Devolver Digital’s Sludge Life caught my eye when it launched free on the Epic Game Store last year, but I never got around to checking it out. The visually bizarre first-person spray-painting platformer game always seemed like it’d fit best on the Nintendo Switch, and now it’s finally here! Sludge Life is a short game that oozes personality and style, and even the somewhat aimless gameplay fits right into the world it’s created.
Support the Strike
The bleak world of Sludge Life is established when you first start playing the game. Your character seems to have a dingy home in a shipping container. It seems like shipping containers are the primary residence for lots of the weird, mostly static NPCs in this game. The whole playable area is a series of docks and structures sticking out of some sort of black goop that covers the world. It looks like it’s all some sort of a manufacturing or shipping facility for a corporation.
The details of what the company is or what they are doing aren’t really important for the message of this game. The important thing is that the workers are on strike which makes this a great day to get tagging!
Jump and Paint
The gameplay loop in Sludge Life is pretty straightforward and weirdly ambiguous. All you know at the start is that you are a tagger armed with a can of spray paint. You wander the island from a first-person perspective, hopping around looking for spray can icons to pop up. When you get close to one, a single button press throws up one of a few different tags. It feels good to get each spot marked, but there’s no immediate reward. You just hop away to find another one.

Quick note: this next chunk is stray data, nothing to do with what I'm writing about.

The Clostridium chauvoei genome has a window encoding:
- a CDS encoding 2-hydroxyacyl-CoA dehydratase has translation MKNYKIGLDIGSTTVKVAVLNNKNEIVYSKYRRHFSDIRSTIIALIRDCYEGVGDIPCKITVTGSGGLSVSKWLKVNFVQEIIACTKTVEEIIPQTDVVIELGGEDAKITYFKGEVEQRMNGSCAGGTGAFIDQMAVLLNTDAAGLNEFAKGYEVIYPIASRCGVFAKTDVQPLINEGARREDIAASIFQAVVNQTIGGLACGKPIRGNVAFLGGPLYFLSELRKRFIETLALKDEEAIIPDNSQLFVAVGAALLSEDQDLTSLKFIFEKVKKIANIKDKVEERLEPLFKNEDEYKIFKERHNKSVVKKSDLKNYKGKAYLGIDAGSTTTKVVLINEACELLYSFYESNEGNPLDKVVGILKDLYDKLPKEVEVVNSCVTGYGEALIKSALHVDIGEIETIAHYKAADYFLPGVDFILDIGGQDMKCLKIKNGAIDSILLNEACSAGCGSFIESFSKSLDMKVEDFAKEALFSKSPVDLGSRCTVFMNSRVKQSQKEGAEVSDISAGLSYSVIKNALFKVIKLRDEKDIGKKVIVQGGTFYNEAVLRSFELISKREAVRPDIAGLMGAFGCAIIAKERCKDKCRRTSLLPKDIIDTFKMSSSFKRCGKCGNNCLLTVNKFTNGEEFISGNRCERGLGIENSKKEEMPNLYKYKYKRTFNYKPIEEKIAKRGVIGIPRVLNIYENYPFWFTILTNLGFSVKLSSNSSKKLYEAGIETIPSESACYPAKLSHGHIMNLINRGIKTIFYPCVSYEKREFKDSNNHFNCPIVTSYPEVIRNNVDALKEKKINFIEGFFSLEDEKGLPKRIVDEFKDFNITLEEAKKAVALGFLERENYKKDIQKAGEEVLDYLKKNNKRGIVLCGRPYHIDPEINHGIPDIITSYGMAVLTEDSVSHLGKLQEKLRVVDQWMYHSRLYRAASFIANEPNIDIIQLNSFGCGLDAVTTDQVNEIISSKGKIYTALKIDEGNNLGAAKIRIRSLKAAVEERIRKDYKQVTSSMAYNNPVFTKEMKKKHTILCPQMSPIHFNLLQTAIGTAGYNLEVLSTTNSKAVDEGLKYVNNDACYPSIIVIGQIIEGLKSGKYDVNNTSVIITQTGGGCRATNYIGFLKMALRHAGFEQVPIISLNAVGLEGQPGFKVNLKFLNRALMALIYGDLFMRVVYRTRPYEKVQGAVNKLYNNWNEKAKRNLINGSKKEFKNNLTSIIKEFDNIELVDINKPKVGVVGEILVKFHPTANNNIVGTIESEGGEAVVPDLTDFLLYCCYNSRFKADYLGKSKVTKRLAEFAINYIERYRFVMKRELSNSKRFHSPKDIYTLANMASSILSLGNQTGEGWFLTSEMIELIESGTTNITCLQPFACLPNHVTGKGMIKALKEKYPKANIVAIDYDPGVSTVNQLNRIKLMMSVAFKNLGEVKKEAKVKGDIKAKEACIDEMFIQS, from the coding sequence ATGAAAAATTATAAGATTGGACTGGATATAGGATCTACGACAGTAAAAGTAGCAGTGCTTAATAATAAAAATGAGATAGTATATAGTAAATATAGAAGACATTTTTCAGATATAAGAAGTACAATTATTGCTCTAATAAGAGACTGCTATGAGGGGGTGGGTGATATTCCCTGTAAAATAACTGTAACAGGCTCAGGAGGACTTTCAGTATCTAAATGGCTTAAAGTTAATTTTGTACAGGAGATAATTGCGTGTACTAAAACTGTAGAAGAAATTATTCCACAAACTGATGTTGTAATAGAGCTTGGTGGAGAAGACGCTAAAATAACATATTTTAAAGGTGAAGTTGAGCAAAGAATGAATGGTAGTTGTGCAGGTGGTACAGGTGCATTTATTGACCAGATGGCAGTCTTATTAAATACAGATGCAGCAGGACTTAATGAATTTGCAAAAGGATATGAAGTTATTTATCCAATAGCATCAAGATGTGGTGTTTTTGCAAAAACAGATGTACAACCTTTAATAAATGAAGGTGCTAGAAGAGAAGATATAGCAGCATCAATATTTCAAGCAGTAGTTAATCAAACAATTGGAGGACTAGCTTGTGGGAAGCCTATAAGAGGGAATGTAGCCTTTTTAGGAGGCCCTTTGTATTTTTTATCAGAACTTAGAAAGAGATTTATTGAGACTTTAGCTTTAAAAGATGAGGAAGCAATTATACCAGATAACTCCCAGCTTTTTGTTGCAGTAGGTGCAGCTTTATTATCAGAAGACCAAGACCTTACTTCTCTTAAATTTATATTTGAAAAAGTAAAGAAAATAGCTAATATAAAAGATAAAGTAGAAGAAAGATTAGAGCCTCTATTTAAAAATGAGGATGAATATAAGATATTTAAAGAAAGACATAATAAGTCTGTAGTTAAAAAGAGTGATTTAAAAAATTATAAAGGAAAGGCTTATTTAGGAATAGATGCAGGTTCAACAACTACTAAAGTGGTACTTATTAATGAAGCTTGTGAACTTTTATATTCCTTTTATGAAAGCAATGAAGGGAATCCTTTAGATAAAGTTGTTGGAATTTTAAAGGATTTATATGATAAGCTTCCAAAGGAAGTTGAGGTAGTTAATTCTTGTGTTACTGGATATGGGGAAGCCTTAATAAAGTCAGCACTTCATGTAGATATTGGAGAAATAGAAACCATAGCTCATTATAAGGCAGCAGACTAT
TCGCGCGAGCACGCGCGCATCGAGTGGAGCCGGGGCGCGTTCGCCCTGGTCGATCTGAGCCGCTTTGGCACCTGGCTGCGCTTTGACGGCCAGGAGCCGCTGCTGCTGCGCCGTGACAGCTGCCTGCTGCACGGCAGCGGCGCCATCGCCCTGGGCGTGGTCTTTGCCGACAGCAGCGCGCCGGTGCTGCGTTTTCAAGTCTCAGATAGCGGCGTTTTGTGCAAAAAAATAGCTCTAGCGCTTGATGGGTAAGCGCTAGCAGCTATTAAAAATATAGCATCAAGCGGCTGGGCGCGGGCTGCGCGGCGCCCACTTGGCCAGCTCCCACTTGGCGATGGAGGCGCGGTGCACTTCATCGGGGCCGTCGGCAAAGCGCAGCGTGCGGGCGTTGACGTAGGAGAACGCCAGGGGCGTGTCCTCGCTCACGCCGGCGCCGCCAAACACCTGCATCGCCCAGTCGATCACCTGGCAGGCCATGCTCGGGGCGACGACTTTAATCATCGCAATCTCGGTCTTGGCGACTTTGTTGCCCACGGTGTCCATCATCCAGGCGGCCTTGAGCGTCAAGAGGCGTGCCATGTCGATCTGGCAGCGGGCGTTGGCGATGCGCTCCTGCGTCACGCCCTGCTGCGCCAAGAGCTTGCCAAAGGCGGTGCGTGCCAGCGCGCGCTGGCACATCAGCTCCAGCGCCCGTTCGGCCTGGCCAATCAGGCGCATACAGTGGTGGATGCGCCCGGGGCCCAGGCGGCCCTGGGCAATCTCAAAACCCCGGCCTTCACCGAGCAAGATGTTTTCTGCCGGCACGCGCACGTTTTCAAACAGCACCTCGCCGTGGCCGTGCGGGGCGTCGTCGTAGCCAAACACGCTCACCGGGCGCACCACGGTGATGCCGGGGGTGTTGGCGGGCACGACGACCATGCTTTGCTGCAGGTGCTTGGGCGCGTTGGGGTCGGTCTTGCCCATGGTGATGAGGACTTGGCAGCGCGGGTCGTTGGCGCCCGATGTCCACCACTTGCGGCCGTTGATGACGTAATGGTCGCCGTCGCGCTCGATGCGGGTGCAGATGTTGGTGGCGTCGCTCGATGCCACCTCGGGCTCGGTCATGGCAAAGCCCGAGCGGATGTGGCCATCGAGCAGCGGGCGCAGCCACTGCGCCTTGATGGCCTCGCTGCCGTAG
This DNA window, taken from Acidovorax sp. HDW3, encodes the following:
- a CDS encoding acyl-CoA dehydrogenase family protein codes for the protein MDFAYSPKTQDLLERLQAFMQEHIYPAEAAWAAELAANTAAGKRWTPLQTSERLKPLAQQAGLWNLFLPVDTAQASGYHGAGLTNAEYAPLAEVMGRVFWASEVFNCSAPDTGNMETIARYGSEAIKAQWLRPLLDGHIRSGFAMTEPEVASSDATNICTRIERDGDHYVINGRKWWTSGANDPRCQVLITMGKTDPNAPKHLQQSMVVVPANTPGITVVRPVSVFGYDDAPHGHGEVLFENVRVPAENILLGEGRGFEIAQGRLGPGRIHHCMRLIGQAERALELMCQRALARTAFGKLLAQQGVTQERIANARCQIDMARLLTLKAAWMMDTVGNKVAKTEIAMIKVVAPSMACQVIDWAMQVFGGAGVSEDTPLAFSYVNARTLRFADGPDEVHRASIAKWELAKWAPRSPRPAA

There are a total of 100 tag locations to find throughout the game. There are also a few pieces of kit you can find that help you find and reach tag locations. You’ll also find banana slugs all over that I think you eat? There are a ton of weird NPCs around, but most of them just give you a line or two of dialogue about how horrible everything is. The weirdest thing is that the game never pushes you to do anything. There’s no timer, there’s no leveling up, there’s not even really a goal. It seems like it mostly wants you to just sort of hang out, experiencing this weird, corpo-apocalyptic malaise.
The controls all work well enough, but when I was about 40 tags deep I felt like I was sort of drifting through the game. I started to wonder what the point was going to be. Like, I was just going through the motions without really knowing why. It wasn’t unpleasant, but it was aimless.
Ultimately, this is really a game all about setting a tone. Like Aerial_Knight’s Never Yield, every aspect of the experience is put in place to establish a mood. Sludge Life‘s characters are all stuck in their dreary, fish-eyed, hellscape, and playing the game makes you start to feel like you’re stuck there, too. Sure, you’re going around and putting up your graffiti, which is fun enough, but you’re still just as stuck as all the NPCs.
I won’t spoil the game’s three endings, but they are all really interesting. It only takes a few hours to get through Sludge Life, and getting to an ending is important for really putting a cap on the weird feelings this world invokes.
I enjoyed playing this game just fine, but I think I’m enjoying thinking about the experience of playing it a heck of a lot more.